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The final scenes of the first section of the book involve Isaiah and Hezekiah, who was king from 716 to 687 BCE. Whilst most of the book comprises oracles in poetic form, chapters 36–39 are prose narratives concerning the events of around 701 BCE, when the Assyrians pressed into Judah. Isaiah provides Hezekiah with a prediction of the failure of the Assyrian assault, saying that the Lord had told him, “I myself will put a spirit in him, so that he shall hear a rumor, and return to his own land; I will cause him to fall by the sword in his own land” (Isa 37:7). And so it comes to pass; Judah is saved, the future looks positive—for the moment.

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Undoing the stereotype of “the vengeful God of the Old Testament” (Hosea 11; Pentecost 8C)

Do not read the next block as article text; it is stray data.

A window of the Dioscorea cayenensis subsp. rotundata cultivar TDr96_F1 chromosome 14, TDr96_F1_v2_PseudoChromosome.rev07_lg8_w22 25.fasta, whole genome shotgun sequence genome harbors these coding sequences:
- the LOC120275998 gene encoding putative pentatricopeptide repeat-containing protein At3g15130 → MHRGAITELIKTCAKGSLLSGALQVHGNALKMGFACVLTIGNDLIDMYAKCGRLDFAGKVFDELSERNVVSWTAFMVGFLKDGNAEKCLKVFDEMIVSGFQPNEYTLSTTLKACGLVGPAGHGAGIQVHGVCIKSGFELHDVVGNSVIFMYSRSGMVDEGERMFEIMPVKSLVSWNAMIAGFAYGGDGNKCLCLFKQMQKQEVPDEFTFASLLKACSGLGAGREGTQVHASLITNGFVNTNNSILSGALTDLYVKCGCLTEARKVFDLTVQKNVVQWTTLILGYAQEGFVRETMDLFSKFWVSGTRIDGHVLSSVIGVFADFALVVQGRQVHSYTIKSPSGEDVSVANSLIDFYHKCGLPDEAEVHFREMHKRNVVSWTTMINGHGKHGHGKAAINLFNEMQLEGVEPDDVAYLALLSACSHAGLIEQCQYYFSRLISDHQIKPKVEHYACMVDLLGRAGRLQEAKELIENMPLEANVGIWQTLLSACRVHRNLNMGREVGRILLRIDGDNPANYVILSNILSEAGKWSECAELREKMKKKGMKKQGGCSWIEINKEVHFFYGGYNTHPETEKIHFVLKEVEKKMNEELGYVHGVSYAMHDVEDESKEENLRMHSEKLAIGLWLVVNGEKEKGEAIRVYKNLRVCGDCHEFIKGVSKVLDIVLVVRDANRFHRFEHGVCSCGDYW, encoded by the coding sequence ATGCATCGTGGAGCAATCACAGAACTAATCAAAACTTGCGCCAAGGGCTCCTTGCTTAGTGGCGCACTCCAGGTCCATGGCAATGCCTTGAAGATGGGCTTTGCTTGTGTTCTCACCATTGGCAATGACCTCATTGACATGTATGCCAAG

As we follow the various readings from the Prophets during this season after Pentecost in Year C, we encounter a striking passage this coming Sunday. It contains an impassioned love poem, in the words of God, concerning the people of Israel (Hosea 11:1–11).

The poem depicts God as a human being, loving Israel as a child (11:1), calling to them (11:1–2), taking them up into God’s arms (11:3), kissing them and feeding them (11:4, showing warm and tender compassion (11:8), withholding anger (11:9), welcoming them back as they return from their wandering (11:11). God is the patient, loving, caring parent.

This is a striking passage. It confronts us in two ways: first, by depicting God in human form, and second, as it is a passage in the Old Testament which depicts God in a way that is quite different from many other passages that are often cited, where God’s anger with Israel bubbles over into aggressive punishment. I can’t count the number of times that I have heard this aspect of God used to characterise (or, indeed, caricature) the God of the Old Testament as violent and vengeful.